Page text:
The muted color scheme in this crime procedural gives dreary Boston its traditional flavor of corruption and working-class grit. While the attention it gives to the shady dealings full of suspicion by all, with city rat dialogue better than Tarantino's later not-so real talk, actually being layered and purposeful, even when it's nothing more than people shooting the shit. Call it, Pulp Fiction without the 'pulp'.
Seen at the Aero for Mitchum's 100th birthday, and who better to bridge classic hardboiled noir with the new brand of 70s grit? It is an outstanding performance, introducing Mitchum first as the cagey, tough, seen-it-all pro we know/love before stripping back layer after layer of dignity to reveal a sad sack facing the end. Contrary to many classic noirs—including some with Mitchum—there's no grandeur in fatality.
Timeless at its world-weary depths, exquisitely dated on its squalid surface, Yates' Coyle cribs whole pages right out of Higgins' novel, itself very nearly a script. "What dialogue!" blurbed Mailer on the back of the book -- it applies with equal wonder here. I prefer Higgins' ending, and feel mixed about "have a nice day," but can only love these performances of wounded fools and players in covetable sweaters.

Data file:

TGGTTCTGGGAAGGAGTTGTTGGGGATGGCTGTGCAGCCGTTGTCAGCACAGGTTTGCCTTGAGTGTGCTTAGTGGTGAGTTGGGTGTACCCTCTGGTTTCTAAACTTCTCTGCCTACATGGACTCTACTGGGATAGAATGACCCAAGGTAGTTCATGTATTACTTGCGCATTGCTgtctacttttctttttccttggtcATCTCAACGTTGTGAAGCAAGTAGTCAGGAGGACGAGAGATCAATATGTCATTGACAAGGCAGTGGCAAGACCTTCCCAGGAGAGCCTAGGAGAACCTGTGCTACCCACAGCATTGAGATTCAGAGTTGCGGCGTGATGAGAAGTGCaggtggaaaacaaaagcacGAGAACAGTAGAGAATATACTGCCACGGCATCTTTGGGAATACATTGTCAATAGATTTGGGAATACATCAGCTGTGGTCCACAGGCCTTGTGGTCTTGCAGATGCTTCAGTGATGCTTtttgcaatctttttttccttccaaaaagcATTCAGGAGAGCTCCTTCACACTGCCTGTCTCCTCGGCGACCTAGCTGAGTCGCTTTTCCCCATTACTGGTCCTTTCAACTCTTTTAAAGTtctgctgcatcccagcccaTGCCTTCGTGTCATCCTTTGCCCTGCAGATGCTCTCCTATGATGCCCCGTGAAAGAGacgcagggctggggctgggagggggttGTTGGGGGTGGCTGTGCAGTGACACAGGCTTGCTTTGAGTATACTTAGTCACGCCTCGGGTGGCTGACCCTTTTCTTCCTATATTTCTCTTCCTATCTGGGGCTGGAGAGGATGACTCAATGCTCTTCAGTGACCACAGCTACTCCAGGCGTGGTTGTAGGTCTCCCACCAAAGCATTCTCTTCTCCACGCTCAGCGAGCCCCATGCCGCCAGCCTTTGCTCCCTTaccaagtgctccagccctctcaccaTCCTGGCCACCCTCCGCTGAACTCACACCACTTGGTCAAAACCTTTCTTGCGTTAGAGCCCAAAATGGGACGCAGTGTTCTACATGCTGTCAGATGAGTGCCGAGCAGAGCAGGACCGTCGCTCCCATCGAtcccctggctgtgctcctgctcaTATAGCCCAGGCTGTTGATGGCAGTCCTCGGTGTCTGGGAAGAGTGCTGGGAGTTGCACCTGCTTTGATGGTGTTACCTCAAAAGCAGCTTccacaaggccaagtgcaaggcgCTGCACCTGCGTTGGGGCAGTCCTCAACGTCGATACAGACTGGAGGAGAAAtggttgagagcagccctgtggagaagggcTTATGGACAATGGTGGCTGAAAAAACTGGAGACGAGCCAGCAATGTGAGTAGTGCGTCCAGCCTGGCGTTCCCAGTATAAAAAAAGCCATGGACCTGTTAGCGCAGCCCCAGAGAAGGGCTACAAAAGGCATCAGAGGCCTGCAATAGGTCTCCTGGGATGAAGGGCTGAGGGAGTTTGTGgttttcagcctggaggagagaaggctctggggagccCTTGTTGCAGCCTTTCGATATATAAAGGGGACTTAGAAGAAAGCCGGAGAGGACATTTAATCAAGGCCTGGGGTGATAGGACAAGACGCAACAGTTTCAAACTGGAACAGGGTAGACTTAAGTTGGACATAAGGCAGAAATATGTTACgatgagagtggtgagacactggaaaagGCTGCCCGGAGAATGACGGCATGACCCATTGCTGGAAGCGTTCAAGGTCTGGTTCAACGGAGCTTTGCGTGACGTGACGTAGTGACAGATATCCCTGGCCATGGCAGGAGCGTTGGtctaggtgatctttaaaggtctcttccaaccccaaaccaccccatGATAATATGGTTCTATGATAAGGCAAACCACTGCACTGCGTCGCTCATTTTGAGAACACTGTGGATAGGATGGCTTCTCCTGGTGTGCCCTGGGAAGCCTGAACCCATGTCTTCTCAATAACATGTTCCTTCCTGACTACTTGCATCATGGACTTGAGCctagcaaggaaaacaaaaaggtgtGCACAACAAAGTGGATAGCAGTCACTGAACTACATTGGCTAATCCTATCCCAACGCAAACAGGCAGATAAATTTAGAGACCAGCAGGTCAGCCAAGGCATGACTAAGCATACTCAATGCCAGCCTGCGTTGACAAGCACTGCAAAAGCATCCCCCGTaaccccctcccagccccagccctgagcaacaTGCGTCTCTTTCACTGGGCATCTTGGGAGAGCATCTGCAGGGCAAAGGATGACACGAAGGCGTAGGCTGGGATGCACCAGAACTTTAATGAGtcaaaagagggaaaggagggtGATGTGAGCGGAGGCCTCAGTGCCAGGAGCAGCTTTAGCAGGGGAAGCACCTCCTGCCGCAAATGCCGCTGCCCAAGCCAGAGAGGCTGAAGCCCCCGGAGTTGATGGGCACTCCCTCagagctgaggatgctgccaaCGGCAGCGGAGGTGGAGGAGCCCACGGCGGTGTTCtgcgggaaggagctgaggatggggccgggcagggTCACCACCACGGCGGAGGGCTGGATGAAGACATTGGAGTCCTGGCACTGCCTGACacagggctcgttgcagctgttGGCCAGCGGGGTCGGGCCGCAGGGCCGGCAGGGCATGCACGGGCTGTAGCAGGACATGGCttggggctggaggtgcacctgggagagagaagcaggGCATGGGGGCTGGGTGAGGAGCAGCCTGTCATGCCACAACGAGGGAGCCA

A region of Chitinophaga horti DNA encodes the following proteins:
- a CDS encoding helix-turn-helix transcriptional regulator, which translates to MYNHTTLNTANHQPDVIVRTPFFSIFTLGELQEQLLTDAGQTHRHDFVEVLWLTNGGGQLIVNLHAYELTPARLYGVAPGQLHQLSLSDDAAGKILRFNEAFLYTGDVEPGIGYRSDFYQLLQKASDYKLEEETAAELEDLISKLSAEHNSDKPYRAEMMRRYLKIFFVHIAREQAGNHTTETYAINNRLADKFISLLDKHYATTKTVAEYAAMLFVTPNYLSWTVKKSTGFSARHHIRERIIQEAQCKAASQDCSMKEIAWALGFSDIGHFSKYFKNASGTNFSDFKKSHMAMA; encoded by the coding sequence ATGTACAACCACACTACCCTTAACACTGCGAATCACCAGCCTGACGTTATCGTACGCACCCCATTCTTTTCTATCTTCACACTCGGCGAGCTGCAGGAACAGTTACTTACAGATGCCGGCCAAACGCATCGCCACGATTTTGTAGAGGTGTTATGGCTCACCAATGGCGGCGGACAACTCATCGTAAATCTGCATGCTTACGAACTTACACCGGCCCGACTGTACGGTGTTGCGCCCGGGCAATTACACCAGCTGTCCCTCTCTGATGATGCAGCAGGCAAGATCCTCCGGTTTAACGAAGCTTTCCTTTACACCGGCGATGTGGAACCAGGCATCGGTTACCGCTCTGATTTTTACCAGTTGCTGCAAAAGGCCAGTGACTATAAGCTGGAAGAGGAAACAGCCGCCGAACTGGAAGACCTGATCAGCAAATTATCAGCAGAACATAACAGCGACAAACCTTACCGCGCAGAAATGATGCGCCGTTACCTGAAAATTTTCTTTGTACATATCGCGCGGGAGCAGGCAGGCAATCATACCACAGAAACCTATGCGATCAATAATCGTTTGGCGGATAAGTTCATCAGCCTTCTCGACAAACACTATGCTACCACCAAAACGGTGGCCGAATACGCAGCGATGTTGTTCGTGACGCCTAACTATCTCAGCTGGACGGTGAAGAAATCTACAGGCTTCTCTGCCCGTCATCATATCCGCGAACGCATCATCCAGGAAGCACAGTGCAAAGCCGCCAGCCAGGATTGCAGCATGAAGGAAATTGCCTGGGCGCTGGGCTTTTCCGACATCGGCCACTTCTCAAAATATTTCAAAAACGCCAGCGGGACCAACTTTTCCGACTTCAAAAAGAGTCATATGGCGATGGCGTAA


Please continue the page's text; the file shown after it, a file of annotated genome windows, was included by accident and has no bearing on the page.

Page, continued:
Archetype 70's crime film almost plays like an episode of "Columbo" in its style, pacing, and especially the music. What makes this so different is Mitchum's performance, world-weary and empty; I wish Bresson could have directed this film instead of Yates. 70's film staple Peter Boyle is the perfect counterweight to Mitchum, and Alex Rocco ("Moe Green" in "The Godfather), also perfectly cast. Hauntingly bleak.
Mitcham excels as the low-level criminal turned informer, but when the great man is offscreen events seem inconsequential. Like Coyle, the film is torn between the romance and reality of the underworld, and the rather meek in-between result leaves me wanting bravura and brutality; instead there's a bullet through the car window, and no blood.
A low-key tragedy about a small-time criminal who rats on those further down the ladder than himself. Robert Mitchum is simply stunning as the title character, a man always on the make, but never seemingly in luck. The film seems to suggest Coyle is solely responsible for the choices he makes, yet that is seriously questioned by the machinations and misinformation rife both in the gang and within the police force.
A strong film with Mitchum bringing his full force of talent to astoudning effect. I saw it as a inviting peer hole into a complex seedy underworld far bigger than we the audience can concieve. My only critiscm is it's wavering between deep charecter piece and plot driven heist movie; meaning it doesn't quite truely fufill either as much as it could. Second viewing is demanded so my mind may change. Solid 4/5
sober, methodical, unsentimental and astonishingly faithful to the george v. higgins novel that inspired it. it's hard not to think of "the wire" during the surveillance sequences. i've never robbed a bank, or sold guns to people who rob banks, or tried to catch people who sell guns to people who rob banks. but i bet this is what it feels like.